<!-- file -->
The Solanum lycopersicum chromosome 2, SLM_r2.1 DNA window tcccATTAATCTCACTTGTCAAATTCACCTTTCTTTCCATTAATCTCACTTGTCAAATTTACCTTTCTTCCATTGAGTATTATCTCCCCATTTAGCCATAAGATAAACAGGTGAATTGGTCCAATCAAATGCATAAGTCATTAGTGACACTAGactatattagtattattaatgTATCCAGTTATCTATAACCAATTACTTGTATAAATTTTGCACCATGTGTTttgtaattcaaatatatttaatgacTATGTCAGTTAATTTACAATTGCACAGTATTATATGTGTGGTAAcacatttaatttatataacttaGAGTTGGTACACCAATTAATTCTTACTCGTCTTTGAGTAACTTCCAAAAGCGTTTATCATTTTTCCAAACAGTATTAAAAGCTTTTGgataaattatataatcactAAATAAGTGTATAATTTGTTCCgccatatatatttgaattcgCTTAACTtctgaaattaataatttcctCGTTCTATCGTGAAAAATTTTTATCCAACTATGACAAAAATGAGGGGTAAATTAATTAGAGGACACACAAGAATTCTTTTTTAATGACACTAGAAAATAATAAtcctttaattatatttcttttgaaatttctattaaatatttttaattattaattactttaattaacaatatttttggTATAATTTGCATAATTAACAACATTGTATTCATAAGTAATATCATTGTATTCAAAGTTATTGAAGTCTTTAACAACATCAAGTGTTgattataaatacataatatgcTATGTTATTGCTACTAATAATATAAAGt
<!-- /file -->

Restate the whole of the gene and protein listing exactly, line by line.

The Solanum lycopersicum chromosome 2, SLM_r2.1 DNA window tcccATTAATCTCACTTGTCAAATTCACCTTTCTTTCCATTAATCTCACTTGTCAAATTTACCTTTCTTCCATTGAGTATTATCTCCCCATTTAGCCATAAGATAAACAGGTGAATTGGTCCAATCAAATGCATAAGTCATTAGTGACACTAGactatattagtattattaatgTATCCAGTTATCTATAACCAATTACTTGTATAAATTTTGCACCATGTGTTttgtaattcaaatatatttaatgacTATGTCAGTTAATTTACAATTGCACAGTATTATATGTGTGGTAAcacatttaatttatataacttaGAGTTGGTACACCAATTAATTCTTACTCGTCTTTGAGTAACTTCCAAAAGCGTTTATCATTTTTCCAAACAGTATTAAAAGCTTTTGgataaattatataatcactAAATAAGTGTATAATTTGTTCCgccatatatatttgaattcgCTTAACTtctgaaattaataatttcctCGTTCTATCGTGAAAAATTTTTATCCAACTATGACAAAAATGAGGGGTAAATTAATTAGAGGACACACAAGAATTCTTTTTTAATGACACTAGAAAATAATAAtcctttaattatatttcttttgaaatttctattaaatatttttaattattaattactttaattaacaatatttttggTATAATTTGCATAATTAACAACATTGTATTCATAAGTAATATCATTGTATTCAAAGTTATTGAAGTCTTTAACAACATCAAGTGTTgattataaatacataatatgcTATGTTATTGCTACTAATAATATAAAGt